Amid anti-immigrant sentiments, especially against foreign high-tech workers on H-1B visas, Tata Consultancy Services Ltd., one of India’s largest outsourcing companies, is on trial in a California court following a class-action lawsuit alleging racial discrimination that favors Indian and South Asian workers.
The suit covers about 1,000 former employees who are not Indians or South Asians and who lost their jobs at TCS offices in the U.S. It was originally filed in 2015 and an amended complaint was submitted to the California District court on Sept. 28.
The trial in the amended lawsuit began Nov. 5. The suit was brought by Steven Heldt, Brian Buchanan, and Christopher Slaight, who alleged that TCS restricted their responsibilities and fired them in violation of U.S. employment laws. The plaintiffs asked for a jury trial in the case.
It noted that while Tata is an Indian company that employs approximately 14,000 employees in the U.S. and while roughly 1 percent to 2 percent of the U.S. population is South Asian, approximately 95 percent of Tata’s U.S.-based workforce is South Asian, primarily from India.
“This grossly disproportionate workforce is the result of Tata’s intentional pattern and practice of employment discrimination against individuals who are not South Asian or who are not of Indian national origin, including discrimination in hiring, placement, and termination decisions,” the lawsuit alleged.
The company will need to explain “why engineers hired at its American outposts are 13 times as likely to be fired if they’re not South Asian,” said Bloomberg.com, which broke the news Nov. 5.
Mumbai-based TCS has denied all the allegations.
“TCS believes the allegations in this case are baseless and is confident that it will successfully defend itself,” a TCS spokesperson in New York, told India Abroad. “Our customers expect TCS to provide world-class talent for their technology needs. Our success is based on our ability to provide the best talent available, both in the U.S. and globally, based purely on the individual’s specialized experience, skills and fit for each client’s specific needs. TCS also strictly adheres to all federal and state equal employment opportunity laws and regulations.”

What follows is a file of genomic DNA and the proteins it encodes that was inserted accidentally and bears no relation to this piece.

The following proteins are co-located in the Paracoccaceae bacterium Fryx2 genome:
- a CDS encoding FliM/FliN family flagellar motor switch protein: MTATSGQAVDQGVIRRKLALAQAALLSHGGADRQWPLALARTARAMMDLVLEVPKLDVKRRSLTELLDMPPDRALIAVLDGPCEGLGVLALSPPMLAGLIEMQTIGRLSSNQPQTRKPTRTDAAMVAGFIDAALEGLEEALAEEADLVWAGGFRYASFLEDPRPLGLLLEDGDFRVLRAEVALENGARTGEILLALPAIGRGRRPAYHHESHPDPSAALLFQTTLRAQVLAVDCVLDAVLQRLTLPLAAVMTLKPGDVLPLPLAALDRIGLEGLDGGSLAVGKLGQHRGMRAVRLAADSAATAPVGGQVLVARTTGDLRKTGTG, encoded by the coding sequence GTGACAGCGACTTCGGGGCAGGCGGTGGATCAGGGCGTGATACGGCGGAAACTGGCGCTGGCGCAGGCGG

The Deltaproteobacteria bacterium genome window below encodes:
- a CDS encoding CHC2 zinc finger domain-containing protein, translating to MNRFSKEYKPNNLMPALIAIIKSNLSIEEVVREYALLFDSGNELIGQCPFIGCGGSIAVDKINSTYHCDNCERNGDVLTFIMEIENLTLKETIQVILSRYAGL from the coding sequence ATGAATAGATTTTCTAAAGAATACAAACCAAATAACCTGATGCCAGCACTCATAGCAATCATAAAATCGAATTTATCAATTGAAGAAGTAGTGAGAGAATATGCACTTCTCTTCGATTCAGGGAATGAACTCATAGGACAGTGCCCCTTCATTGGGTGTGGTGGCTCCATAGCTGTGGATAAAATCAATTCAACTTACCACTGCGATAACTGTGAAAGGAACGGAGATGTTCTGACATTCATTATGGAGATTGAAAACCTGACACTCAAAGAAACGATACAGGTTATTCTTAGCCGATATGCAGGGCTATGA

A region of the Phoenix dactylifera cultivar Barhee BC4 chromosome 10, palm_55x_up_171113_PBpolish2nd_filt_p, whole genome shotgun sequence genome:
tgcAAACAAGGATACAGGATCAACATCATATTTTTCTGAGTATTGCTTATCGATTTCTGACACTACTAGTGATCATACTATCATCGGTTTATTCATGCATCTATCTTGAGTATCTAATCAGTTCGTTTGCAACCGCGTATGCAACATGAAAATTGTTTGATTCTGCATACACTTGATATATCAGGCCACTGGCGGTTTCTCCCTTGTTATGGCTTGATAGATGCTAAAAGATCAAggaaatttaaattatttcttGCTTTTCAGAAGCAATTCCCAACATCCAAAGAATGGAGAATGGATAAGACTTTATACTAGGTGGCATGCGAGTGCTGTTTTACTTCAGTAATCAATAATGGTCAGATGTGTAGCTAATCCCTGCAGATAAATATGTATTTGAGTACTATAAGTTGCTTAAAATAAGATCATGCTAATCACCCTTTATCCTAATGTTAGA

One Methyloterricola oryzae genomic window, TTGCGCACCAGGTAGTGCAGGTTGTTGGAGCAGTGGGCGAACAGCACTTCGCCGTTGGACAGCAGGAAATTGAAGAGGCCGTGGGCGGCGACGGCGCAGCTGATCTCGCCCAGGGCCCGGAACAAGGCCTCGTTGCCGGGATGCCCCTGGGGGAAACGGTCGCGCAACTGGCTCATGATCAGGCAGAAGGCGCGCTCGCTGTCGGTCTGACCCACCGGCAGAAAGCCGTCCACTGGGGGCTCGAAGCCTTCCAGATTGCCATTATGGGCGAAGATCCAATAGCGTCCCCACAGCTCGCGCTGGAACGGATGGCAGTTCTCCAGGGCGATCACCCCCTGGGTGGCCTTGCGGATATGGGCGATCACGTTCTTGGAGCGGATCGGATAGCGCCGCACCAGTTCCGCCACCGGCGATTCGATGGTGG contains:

According to the lawsuit, recruiters within Tata’s United States operations have been explicitly instructed to focus primarily on hiring Indians for positions in the United States. Heldt, who is white, was allegedly told by a South Asian Tata manager after his removal that “he would have a hard time finding a new job within Tata because he was not South Asian,” the lawsuit alleged.
TCS denied any unlawful bias in its U.S. operations and said in court filings that the white employee leading the lawsuit was removed and ultimately terminated over “performance concerns.”
The trial brought under renewed focus the H-1B guest workers program that has come under fire from President Donald Trump for alleged abuse since his “Buy American, Hire American” executive order announced in April 2017. In recent months, Trump has sought to impose more stringent conditions on H-1B applicants seeking to enter the U.S. under foreign guest workers program.
Quoting Daniel Kotchen, the lead lawyer for the plaintiffs, the Bloomberg report said that “the aim of the litigation is to stop outsourcing firms from violating U.S. anti-discrimination laws. Kotchen’s firm is suing a half dozen other outsourcing companies over alleged discrimination, including Infosys and Wipro.”